The Restaurant Group CIO Simon Iddon believes successful digital transformation programmes need to be business-wide initiatives led by multidisciplinary teams, and that it is an important responsibility for CIOs to be part of selling the vision for big change projects.
Iddon has been CIO since April 2010 at the London Stock Exchange-listed restaurant chain behind the brands Frankie & Benny’s, Garfunkel’s and Chiquito. In the casual dining market where high-profile chains including Prezzo and Jamie Oliver’s restaurants have taken emergency measures, TRG bucked the trend last month when it reported a return to profit after what CEO Andy McCue described as “a transitional year”.
The organisation has undergone a major front-end and back-end business transformation to remove legacy systems and deliver immediate benefits to customers, improve efficiencies, cut costs, and most importantly provide a platform for future digital enablement under Group CIO Iddon.
He told CIO UK that by bringing together multidisciplinary teams the programme was delivered on time, under budget and exceeded the board-approved benefits case.
“A transformation programme isn’t just an IT-led project, it’s a business-wide initiative,” he said. “You need to get a good balance putting the team together. We had a number of internal people and brought in some external expertise so they can learn from each other as part of a team. It also showed the transformation wasn’t an IT-led product and it never is.
“We’ve been on a big transformation to put in place a platform which gives immediate benefits and enablement of future projects. It allows us to have more choice inflections and options of how we can do a lot more digital integration and use APIs for restaurant consumers and internal users.”
Part of The Restaurant Group’s executive leadership, Iddon said that more than being a break-fix function CIOs needed to help sell the digital transformation vision at their organisations up, down and across the entire workforce – particularly working with boards and executive teams to highlight and showcase the case for change.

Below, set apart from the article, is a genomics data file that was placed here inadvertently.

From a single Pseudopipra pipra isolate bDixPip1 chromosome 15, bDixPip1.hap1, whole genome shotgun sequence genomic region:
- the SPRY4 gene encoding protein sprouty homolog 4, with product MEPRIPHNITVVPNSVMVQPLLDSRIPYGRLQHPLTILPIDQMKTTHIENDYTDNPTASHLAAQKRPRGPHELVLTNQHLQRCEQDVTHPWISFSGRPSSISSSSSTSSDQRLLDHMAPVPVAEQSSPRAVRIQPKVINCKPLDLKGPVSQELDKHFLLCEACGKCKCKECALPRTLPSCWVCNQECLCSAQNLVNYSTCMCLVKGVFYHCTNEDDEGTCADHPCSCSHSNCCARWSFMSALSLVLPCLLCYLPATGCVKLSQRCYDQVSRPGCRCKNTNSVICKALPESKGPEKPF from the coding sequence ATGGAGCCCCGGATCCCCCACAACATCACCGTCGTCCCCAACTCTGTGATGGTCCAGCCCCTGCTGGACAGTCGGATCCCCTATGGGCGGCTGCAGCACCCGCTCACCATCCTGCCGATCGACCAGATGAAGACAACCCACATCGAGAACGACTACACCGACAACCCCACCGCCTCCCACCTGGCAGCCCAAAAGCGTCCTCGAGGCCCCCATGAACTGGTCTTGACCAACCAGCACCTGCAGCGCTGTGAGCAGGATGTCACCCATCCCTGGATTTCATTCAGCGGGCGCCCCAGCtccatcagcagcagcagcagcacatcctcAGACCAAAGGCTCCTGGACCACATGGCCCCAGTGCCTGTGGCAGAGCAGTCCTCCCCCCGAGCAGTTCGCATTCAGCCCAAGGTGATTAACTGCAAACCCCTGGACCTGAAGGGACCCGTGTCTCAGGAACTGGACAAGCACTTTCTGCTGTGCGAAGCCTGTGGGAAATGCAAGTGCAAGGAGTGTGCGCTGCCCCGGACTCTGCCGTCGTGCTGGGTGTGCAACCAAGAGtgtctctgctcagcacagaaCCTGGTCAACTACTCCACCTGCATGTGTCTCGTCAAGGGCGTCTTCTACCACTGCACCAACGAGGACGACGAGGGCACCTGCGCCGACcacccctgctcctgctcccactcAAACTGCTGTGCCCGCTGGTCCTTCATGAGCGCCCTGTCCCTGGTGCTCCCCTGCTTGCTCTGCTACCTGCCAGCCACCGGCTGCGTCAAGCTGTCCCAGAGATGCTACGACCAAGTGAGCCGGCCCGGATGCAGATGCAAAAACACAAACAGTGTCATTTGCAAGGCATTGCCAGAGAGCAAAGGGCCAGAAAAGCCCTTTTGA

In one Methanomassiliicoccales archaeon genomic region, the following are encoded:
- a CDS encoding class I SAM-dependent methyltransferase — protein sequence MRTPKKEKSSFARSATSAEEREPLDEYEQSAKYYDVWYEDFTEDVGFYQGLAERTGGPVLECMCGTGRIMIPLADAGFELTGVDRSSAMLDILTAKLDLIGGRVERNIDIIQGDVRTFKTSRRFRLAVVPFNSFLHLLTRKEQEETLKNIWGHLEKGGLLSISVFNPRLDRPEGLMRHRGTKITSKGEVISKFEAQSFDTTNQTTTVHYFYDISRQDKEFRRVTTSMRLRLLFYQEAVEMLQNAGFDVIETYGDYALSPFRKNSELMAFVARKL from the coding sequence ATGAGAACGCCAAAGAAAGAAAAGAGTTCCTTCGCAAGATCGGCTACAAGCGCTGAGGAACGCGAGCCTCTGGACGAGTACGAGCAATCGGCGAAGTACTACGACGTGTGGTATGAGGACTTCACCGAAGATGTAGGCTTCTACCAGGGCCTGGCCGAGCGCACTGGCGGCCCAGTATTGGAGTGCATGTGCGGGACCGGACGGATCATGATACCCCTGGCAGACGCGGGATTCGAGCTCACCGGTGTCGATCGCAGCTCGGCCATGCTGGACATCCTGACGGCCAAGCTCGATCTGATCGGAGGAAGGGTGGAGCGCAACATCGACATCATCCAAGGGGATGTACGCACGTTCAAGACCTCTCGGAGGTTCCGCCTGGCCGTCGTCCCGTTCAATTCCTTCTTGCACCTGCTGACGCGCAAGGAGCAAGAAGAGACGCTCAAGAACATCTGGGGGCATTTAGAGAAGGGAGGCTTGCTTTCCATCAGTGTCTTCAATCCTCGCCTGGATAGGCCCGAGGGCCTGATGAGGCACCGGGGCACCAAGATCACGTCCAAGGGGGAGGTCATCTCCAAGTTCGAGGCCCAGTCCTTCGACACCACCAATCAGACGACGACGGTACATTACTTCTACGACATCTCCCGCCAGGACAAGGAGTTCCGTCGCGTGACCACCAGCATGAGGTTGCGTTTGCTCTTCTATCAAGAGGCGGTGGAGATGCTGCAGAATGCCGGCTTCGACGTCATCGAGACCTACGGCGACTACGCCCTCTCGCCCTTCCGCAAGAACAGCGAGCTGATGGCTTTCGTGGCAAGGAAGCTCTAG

“It’s taking the board and the business on a journey to let them know what can be done, so I think it’s important to have a lot of vision,” Iddon said. “You still have to be able to listen and hear problems to fix – but there are challenges and opportunities; can the organisation do things quicker with technology, make it slicker, easier, more intuitive with less friction to free up more time?
“It is important to come along with your own ideas and not just challenges and problems to fix, and getting the balance between the two.”
With the incoming enforcement of the EU’s General Data Protection Regulations in May 2018, Iddon said that The Restaurant Group had taken a number of measures to ensure compliance.
Iddon said that many of the Information Commissioner’s guidelines around things like PECR, the Privacy and Electronic Communications Regulations, mean the fundamentals of GDPR had been embryonic for some time.
“GDPR has been around for two years and shouldn’t have come as a surprise,” Iddon said. “From a business point of view there’s obviously new stuff; more rights for consumers, more informed consent and definitions of what personal data is. But it shouldn’t be a massive sea change in what people are doing – organisations should be doing this anyway.
“We’re more confident than concerned, certainly. If people are just starting to come around to think it’s important, they’re in the wrong job.”